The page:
Project in detail - Sam Ozay
Learning Design: Blending Online Discussion into curricula ...return to abstract
Online asynchronous discussion forums are widely used in higher education to engage students in discursive communication, collaboration, and reflection. It has been adopted as a practical tool for extending the learning environment beyond the classroom in which a continuum of learning is sustainable.
The design of Web2.0 tools is socially oriented, which makes them a natural selection for blending with face-to-face learning environments. In order to achieve the duty of scholarship in today’s higher education, online collaborative spaces such as discussion forums must be designed in a way that is aligned to meet the intended learning outcomes. Also, the effective use of online discussion as an assessment tool requires a blended approach to the development of curricula. That is to say, it must be integrated into course curriculum as a formal assessment activity and appropriate instructions and guidelines need to be communicated to students.
Current use of online discussion as an assessment tool is somewhat constrained by uncertainty of the relationship between its design and its pedagogical counterpart. An observation into current practices in the Faculty of Arts and Social Sciences reveals that many course providers are using online discussion in their Unit of Study (UoS) as an assessment tool by which students are required to make a number of posts to discussion boards related to the subject matter. The framework for the assessment of online discussion depends on whether it is being assessed as a learning activity, participation requirement, or both.
There are clear indications that the implementation of the technology is currently situated within the analogy made by (Salmon, 2005) regarding ‘flapping’ versus ‘flying’. Teachers are using online discussion for common purposes, but there is widespread uncertainty about, interalia, how it can be assessed or integrated into course curricula. Therefore, it is mostly used as an add-on or annexe rather than an integral component of the course. Some UoS fail to provide sufficient guidelines in course outlines regarding the use of online discussion and how it fits into the scheme of the course assessment. For others, forums can be merely a record of attendance. Whereas, the discussion forum needs to be seen as “an integral part of the course, neither optional nor extra credit.” (Greenlaw & DeLoach, 2003, p. 42). It is how you integrate everything that contributes to the goal. (Rosenberg, 2001).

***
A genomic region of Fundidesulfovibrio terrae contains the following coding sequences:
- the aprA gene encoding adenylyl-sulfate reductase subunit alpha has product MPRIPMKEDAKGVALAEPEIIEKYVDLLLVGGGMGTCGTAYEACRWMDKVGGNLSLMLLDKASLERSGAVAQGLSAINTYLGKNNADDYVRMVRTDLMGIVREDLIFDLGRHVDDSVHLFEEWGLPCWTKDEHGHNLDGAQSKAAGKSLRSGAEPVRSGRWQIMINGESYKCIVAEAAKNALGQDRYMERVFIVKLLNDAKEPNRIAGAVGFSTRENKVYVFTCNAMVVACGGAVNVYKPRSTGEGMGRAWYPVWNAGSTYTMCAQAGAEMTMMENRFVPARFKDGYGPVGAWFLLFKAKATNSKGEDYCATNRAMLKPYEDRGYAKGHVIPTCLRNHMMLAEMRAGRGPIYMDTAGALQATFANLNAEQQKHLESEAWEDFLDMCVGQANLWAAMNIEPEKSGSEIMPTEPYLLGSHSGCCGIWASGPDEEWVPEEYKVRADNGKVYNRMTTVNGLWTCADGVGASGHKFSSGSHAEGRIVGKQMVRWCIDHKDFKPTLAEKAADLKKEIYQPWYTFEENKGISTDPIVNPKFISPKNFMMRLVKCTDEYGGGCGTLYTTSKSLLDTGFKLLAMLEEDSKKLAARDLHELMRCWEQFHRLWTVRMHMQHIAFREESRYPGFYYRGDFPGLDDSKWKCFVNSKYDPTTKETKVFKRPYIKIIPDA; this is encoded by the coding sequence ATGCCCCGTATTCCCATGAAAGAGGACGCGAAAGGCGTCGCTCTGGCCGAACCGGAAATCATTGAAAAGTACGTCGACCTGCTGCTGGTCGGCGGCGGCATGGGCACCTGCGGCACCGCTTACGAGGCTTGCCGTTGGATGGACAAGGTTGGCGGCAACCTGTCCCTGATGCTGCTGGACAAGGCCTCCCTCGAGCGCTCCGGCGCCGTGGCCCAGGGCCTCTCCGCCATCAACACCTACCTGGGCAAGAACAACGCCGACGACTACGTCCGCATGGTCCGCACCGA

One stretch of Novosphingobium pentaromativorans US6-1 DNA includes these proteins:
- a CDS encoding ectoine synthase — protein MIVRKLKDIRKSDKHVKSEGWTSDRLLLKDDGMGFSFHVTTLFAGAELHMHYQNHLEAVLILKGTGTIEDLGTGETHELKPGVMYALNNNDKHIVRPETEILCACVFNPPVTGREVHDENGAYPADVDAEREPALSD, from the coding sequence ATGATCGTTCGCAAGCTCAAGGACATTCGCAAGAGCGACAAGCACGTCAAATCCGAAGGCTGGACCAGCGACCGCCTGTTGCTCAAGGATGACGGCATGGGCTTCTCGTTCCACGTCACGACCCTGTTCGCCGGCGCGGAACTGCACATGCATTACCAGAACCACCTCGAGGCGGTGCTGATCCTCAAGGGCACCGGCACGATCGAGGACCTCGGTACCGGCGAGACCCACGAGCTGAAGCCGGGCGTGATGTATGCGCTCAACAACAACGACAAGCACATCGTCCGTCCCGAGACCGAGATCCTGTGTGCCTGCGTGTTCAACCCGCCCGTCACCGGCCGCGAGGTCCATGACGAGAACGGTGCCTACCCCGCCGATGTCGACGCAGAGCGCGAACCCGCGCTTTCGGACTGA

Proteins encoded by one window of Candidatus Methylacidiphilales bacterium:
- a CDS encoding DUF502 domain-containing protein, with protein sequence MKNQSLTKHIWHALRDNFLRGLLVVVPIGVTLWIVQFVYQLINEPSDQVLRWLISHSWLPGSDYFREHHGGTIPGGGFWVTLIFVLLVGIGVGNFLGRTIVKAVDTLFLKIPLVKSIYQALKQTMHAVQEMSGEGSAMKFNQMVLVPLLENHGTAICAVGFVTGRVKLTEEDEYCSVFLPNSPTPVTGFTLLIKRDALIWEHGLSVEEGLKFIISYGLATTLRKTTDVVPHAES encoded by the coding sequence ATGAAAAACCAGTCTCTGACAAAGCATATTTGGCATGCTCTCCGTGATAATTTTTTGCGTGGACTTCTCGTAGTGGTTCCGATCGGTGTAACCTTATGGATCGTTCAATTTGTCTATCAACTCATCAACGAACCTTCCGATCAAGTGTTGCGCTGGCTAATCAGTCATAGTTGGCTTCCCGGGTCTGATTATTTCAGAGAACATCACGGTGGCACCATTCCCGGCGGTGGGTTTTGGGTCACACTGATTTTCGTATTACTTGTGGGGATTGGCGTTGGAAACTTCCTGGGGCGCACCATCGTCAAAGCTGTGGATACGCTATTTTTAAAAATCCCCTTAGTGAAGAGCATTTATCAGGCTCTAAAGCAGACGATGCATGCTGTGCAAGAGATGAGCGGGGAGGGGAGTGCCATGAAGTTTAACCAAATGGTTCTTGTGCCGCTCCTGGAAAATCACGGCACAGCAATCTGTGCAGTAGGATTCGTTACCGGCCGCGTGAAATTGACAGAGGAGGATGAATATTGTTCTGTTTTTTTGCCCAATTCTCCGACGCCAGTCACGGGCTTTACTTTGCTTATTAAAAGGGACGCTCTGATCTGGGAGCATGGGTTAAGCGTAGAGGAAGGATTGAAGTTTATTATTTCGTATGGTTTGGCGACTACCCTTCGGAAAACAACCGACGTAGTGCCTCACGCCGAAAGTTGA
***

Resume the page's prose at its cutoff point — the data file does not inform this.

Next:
To this rationale, the purpose of this study is to identify the key elements of blending online discussion into curricula as a pedagogically sound assessment tool. The study will focus on aspects of learning design rather than the aesthetic design of online discussion. How to integrate the activity into curricula as an assessable component and how it is designed to allow students to achieve the learning objectives will be the main considerations. The overall aim is to provide a guide to using online discussion for learning in higher education
- Review the literature to find evidence of best practices in the use of online discussion.
- Provide evidence of working models and show it’s grounding in educational theory.
- Expose the particular design considerations that can affect learning outcomes.
- Identify the key elements of blending online discussion into curricula by showing examples of best practices that are grounded in theory.
- Provide an overview of current practices in the faculty and select a number of UoS that use online discussion as an assessment tool.
At least four UoS from the Faculty of Arts and Social Sciences that use online discussion as an assessment tool will be required as case studies. At the beginning of semester two, the respective course coordinators will be interviewed to obtain information on their approach to online discussion, their expectations regarding learning outcomes, and how they mean to facilitate the process.
A brief survey will be given to the students at the end of semester to elicit their perceived experience.
Write up paper. Include analyses of USE data using NVivo software to identify general levels of student satisfaction.
Greenlaw, S. A., & DeLoach, S. B. (2003). Teaching Critical Thinking with Electronic Discussion. The Journal of Economic Education, 34(1), 36-52.
Rosenberg, M. J. (2001). E-LEARNING: Strategies for Delivering Knowledge in the Digital Age. United States: McGraw Hill.
Salmon, G. (2005). Flying not flapping: a strategic framework for e-learning and pedagogical innovation in higher education institutions. ALT-J, 13(3), 201-218.